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Each year, International Reggae Day on July 1st offers a unique opportunity to celebrate one of Jamaica’s most influential and beloved cultural exports: reggae music. At Sun City Wonderland Daycare, we believe that reggae music is more than just a genre; it’s a powerful educational tool that can enrich the early learning experience. Let’s explore the origins of International Reggae Day and how reggae music can be used in educational activities.


The Roots of International Reggae Day

International Reggae Day was first celebrated in 1994, marking the anniversary of a day dedicated to recognizing the global impact of reggae music and its contributions to the world. The day celebrates the universal appeal of the music and its message of unity, peace, and love. Reggae music, which emerged in Jamaica in the late 1960s, has since become a global phenomenon, influencing countless artists and genres worldwide.


Reggae in the Classroom

Reggae music, with its distinct rhythm and soulful melodies, is a perfect tool to engage young learners. Its upbeat tempo can energize the classroom, while its slower, mellower tunes can create a relaxed, contemplative atmosphere. Here are some ways we incorporate reggae music into our educational activities:


  1. Reggae Music and Movement

Dance is a natural response to music, and reggae’s rhythmic beats are ideal for getting little ones moving. We use reggae music for dance sessions, allowing children to express themselves freely and improve their motor skills.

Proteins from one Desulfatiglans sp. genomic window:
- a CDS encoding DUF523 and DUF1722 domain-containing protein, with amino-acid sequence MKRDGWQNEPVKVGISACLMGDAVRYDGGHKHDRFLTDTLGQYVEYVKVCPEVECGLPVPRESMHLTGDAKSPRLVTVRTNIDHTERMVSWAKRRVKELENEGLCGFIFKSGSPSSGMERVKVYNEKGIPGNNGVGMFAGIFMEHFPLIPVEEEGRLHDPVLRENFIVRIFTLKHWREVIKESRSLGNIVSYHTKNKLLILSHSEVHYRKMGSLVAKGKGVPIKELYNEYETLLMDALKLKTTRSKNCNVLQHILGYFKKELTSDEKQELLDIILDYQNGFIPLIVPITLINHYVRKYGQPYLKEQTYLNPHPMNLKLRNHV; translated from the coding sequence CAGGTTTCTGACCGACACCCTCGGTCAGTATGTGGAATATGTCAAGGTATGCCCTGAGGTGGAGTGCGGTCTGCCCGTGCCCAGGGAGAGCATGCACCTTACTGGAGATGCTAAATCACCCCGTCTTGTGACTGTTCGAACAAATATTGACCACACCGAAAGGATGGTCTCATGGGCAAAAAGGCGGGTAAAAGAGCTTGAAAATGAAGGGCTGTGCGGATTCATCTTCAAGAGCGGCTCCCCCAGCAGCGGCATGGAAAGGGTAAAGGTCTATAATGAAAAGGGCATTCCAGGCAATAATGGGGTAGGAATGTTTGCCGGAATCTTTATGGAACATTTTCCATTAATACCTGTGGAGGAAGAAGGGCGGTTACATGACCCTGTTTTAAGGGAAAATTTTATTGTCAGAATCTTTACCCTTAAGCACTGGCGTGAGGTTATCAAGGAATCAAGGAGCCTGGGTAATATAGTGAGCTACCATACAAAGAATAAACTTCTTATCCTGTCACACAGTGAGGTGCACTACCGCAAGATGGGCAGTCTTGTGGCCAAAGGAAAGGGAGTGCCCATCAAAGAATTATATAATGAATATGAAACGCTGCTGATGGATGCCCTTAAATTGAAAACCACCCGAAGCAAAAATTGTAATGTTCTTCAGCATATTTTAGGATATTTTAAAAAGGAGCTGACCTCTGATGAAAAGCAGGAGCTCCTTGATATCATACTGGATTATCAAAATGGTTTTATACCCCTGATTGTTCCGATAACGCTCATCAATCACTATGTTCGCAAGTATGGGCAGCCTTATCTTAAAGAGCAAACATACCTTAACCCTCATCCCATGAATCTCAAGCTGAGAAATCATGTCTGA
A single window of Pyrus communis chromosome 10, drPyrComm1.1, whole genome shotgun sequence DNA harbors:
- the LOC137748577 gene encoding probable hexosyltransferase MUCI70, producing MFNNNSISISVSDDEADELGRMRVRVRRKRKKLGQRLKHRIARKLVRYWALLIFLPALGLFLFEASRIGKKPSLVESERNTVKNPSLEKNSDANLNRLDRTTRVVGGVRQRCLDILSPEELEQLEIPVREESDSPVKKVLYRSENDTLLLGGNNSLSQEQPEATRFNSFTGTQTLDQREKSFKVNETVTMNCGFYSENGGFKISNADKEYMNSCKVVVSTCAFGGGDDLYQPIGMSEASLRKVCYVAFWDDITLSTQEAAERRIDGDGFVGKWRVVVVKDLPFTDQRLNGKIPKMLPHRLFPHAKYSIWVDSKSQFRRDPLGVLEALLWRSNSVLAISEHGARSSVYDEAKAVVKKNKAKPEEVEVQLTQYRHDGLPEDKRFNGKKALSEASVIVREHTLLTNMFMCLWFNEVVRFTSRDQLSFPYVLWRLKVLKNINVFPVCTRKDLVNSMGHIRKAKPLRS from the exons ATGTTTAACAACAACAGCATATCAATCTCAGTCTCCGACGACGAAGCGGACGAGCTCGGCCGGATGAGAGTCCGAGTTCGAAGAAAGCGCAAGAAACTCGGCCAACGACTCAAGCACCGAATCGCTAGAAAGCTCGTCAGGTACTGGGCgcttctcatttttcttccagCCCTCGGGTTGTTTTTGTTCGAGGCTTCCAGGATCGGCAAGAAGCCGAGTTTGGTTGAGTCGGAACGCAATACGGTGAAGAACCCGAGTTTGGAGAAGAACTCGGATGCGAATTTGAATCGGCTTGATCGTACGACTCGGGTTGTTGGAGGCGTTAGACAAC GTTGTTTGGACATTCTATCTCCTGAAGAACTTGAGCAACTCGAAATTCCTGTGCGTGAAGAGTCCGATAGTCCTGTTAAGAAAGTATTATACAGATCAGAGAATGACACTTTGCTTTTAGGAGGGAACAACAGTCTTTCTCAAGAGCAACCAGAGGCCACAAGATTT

1. Storytelling through Song

Many reggae songs tell stories or deliver important messages. We use these songs as a basis for discussion about topics such as friendship, respect, and caring for the environment, helping to develop children’s social and emotional understanding.

  1. Reggae Art Projects

Inspired by reggae music and its vibrant associated imagery, children can engage in art projects like painting or crafting. This activity allows them to express what the music makes them feel and think, promoting creativity and self-expression.

  1. Learning with Lyrics

Reggae songs often contain meaningful lyrics that can be used to teach language skills. We encourage children to listen to the lyrics and discuss their meanings, which enhances their listening and comprehension skills.

  1. Reggae Rhythm and Instruments

Introducing children to the instruments commonly used in reggae, such as drums, bass guitar, and keyboards, can be an educational exploration of music. Children can learn about different sounds, rhythms, and how music is made.



International Reggae Day is not just a celebration of a music genre; it’s an opportunity to connect our children with a rich cultural heritage. By infusing reggae music into early learning, we provide a joyful, engaging, and meaningful educational experience. It’s a way to honor our roots while fostering a new generation’s love for learning and appreciation for the arts. Let’s keep the rhythm alive in our hearts and classrooms!

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